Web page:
The 18th Century Enlightenment

1487 Words Feb 29th, 2016 6 Pages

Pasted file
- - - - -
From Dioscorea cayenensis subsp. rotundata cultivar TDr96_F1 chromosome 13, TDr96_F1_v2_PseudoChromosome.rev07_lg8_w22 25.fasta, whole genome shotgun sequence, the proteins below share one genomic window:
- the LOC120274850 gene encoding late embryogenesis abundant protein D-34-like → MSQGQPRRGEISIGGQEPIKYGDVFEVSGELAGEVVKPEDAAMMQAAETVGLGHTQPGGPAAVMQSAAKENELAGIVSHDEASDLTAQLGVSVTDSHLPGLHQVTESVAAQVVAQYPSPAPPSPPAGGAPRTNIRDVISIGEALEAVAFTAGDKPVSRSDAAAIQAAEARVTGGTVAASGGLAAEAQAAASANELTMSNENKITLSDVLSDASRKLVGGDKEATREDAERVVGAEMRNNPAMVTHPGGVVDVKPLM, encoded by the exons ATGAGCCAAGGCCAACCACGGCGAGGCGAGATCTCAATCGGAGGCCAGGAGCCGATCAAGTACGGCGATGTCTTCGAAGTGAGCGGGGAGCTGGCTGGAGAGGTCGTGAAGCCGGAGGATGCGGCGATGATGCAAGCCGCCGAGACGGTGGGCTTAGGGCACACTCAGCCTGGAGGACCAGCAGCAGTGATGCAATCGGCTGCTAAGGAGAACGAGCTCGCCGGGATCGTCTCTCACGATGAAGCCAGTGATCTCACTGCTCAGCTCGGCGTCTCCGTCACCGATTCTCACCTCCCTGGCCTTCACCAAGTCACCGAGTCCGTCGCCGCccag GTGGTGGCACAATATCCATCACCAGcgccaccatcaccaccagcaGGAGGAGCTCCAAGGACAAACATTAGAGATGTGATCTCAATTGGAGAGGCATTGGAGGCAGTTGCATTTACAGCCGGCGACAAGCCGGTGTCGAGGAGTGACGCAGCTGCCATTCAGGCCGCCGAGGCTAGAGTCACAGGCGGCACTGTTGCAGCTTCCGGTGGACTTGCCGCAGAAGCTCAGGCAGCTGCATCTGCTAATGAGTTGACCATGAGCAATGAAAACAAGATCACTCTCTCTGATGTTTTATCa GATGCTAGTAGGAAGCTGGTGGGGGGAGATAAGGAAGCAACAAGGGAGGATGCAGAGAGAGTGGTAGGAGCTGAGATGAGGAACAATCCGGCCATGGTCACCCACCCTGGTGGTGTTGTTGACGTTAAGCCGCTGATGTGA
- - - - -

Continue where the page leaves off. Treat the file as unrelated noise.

Upon analyzing the contemporaries of the 18th century enlightenment period, it is important to note that the idea of “change” caused unease and anxiety to settle in. The enlightenment was a European philosophical movement led by philosophers, Kant, Voltaire, Rousseau, Hobbes, and Locke. These thinkers began to question the way of life in the contemporary world and discussed the potential of “man”. Immanuel Kant hypothesized that man is immature and has yet to find his true potential. Questioning the simplicity and purpose of life frightened some, as a result, the enlightenment polarized society, some of which were anxious towards change, others were excited to seek the potential of the human mind. The philosophy prior to the enlightenment dates back to Plato and Aristotle 's philosophy of the way states should function, a reflection of the concepts of Guardians, Auxiliaries, and Producers. However, as time passed the simplicity of life became irrelevant, as the man began to realize his potential. Conflict arose as many were very loyal to the church and enlightened thinking was in direct conflict with the edicts of religious dogma. As the anxiety filled contemporaries were narrowed down to primarily those of the Christian faithful. This is why it is interesting to note that Immanuel Kant grew up in a religious Christian household. It took Immanuel Kant until he was 50 to become a professor. But once he became a professor his theorems were noted by the general…
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